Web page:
Jun 1, 2009

Eh I think I'm going to be a millionaire lah

How to Spend Like a Frugal Millionaire
by Kimberly Palmer

Today's guest post comes from Jeff Lehman, author of The Frugal Millionaires

Spending Philosophy

Frugal millionaires are unique thinkers when it comes to spending money:
1) they can easily delay their need for gratification when purchasing;
2) they are resourceful in getting what they want by carefully timing their consumer purchases;
3) they make living below their means painless;
4) they don't like wasting anything (especially money);
5) their sense of "self-entitlement" is highly minimized: and
6) spending is OK with them...depending on what they are buying (think: appreciating vs. depreciating assets).

Buying Tips

Cars: Buy used (or off lease) fuel-efficient cars, often with "certified pre-owned" warranties. This warranty can be better than a new car, plus the initial depreciation hit is avoided. Drive the car for a long time and never lease it.

Eating Out: Bring half of a meal home to eat later (this also saves the waistline). Eat at happy hours. Bring wine from home and skip dessert. Value food quality over expensive ambience.

Eating In: Eat better and less expensively by cooking at home. Make it a friends and family event. Get your kids involved. Bonus: You can have that extra drink without worrying about getting busted for driving under the influence. Also: buy day-old bread at the best bakery in town and freeze it. Eat oatmeal, because it's the most cost-effective breakfast food. Get a supermarket "club card" and buy food on special. Play the game of trying to see how much of a discount can be saved off the total food bill.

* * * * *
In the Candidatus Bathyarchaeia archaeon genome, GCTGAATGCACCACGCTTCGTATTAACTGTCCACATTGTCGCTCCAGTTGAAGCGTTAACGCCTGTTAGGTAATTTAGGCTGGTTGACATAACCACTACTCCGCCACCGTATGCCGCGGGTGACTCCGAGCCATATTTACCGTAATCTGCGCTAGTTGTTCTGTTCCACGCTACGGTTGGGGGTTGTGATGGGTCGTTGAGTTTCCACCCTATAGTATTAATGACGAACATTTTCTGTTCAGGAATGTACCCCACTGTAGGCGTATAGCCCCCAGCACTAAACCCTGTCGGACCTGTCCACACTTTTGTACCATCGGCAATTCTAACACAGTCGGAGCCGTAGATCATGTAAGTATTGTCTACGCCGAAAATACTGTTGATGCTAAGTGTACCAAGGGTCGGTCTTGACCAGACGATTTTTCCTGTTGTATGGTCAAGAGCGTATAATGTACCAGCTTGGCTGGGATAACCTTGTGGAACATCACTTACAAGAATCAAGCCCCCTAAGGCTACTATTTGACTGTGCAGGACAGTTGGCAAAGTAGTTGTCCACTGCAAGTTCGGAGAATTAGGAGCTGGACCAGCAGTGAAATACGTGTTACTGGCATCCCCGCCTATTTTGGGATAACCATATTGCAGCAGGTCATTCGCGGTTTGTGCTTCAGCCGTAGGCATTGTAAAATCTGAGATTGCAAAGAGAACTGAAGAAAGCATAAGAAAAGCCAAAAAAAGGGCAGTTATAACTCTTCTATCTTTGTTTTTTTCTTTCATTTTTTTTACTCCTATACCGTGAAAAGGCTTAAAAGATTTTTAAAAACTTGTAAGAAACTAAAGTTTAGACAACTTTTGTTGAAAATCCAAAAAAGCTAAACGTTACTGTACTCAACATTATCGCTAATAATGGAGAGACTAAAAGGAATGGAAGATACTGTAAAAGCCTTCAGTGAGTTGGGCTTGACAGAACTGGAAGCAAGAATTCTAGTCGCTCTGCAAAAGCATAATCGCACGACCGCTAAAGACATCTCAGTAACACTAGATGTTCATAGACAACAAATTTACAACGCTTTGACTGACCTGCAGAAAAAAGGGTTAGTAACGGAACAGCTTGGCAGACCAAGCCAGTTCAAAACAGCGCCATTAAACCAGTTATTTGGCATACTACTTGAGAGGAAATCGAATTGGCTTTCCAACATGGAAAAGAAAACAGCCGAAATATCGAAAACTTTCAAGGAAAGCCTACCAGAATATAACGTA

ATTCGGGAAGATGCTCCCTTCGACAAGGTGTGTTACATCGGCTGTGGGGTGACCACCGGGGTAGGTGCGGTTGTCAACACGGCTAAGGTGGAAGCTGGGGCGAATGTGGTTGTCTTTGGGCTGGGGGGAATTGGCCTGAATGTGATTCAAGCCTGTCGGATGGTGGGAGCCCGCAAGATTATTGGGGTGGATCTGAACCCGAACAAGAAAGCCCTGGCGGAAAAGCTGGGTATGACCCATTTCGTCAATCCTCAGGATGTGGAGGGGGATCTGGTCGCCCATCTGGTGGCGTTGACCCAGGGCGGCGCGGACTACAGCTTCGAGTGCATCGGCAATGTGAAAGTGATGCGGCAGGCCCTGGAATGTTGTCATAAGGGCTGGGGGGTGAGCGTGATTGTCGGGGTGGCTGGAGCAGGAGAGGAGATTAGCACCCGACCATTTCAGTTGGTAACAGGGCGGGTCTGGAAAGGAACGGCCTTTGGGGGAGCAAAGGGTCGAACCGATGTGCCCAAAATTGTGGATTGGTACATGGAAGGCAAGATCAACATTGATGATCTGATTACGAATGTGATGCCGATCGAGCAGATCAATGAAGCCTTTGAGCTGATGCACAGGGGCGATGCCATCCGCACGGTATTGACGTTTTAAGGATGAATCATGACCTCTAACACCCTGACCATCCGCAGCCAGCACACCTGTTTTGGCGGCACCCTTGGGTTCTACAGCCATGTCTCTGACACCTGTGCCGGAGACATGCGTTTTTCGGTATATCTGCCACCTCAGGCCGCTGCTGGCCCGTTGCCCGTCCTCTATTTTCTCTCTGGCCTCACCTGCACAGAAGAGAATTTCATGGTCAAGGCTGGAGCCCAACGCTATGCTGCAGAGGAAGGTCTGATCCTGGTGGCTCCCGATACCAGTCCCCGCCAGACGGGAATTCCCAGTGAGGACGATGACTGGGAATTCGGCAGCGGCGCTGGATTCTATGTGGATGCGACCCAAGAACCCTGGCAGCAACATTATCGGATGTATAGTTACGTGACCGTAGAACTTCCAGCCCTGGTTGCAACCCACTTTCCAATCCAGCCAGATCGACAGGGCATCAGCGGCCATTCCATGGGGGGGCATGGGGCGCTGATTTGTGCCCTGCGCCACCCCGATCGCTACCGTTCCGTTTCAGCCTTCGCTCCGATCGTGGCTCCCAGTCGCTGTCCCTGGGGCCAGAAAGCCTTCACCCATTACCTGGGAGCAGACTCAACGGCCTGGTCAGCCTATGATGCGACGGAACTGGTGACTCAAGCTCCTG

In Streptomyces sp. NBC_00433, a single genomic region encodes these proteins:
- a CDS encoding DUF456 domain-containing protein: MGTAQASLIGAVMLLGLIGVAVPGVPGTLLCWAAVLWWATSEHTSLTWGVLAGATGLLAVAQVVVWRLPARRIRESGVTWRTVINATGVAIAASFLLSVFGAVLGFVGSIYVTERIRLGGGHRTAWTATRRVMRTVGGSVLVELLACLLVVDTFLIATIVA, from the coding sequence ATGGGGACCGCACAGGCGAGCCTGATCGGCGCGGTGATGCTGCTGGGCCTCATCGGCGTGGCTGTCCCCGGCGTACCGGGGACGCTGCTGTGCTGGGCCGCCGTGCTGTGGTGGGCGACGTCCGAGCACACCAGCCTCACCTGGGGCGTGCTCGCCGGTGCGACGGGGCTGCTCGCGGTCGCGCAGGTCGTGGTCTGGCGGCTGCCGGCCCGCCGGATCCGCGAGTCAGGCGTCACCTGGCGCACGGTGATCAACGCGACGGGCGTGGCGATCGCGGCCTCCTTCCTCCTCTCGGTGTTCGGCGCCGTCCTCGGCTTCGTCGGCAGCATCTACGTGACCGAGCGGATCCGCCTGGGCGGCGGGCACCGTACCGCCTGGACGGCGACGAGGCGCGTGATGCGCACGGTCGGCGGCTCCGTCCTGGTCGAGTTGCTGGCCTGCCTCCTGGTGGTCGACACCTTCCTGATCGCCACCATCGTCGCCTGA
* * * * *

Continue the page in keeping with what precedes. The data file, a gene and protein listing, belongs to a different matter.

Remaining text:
Clothes: When you buy something new donate something used to charity. Buy traditional clothes, but wait for the off-season to acquire them. Go for high quality — not high price. Buy vintage clothing and avoid logo clothing and keep people guessing who the designer might be. Hint: There shouldn't be one!

Consumer Electronics: Buy low-end gear that has the basic functionality of the more expensive stuff. Don't be the first to buy new technology. Wait at least one lifecycle so the bugs are worked out. Buy refurbished electronics whenever possible.

Computers: Buy more mainstream computers with proven technology. Select higher capacity hard drives, a decent amount of RAM (the memory that the program runs in) and a cost effective processor. Super fast doesn't always equal super good...unless you are building airplanes or bridges. Laptops are a good compromise between desktops and netbooks. Don't go through the pain of upgrading operating systems on existing computers, it's not time efficient and you will probably go insane trying.

Going green: Being green and frugal go hand-in-hand. Yet frugal millionaires don't readily fall for the trendy green hype machine. They typically buy green if it helps the environment and lowers their costs. They look at the timeframe when a product can pay for itself. They do use compact fluorescent lighting, turn off lights and equipment that isn't being used, monitor AC and heat usage (with programmable thermostats), drive efficiently, live in "right-sized" homes and turn off the water when they aren't brushing their teeth or washing dishes. Because they have trained themselves to not waste money they won't waste anything else either. They get into good habits and keep them going. You can, too.


Deng, the very eveel genius said...

Me too!! =) Except that I lose my self-control sometimes. Mainly on skincare. Haha. But I when don't lose it, I tend to linger around the website or store.

Raymond said...

Umm.. I think I'll be a very poor man one day. I'm always waiting for something to ship from somewhere around the world. Currently waiting for my tripod and planning to buy a new hard drive.. very very soon. :/

cheahwey said...

A poor man can become a rich man one day if he learns to plan his finances. *thumbs up!*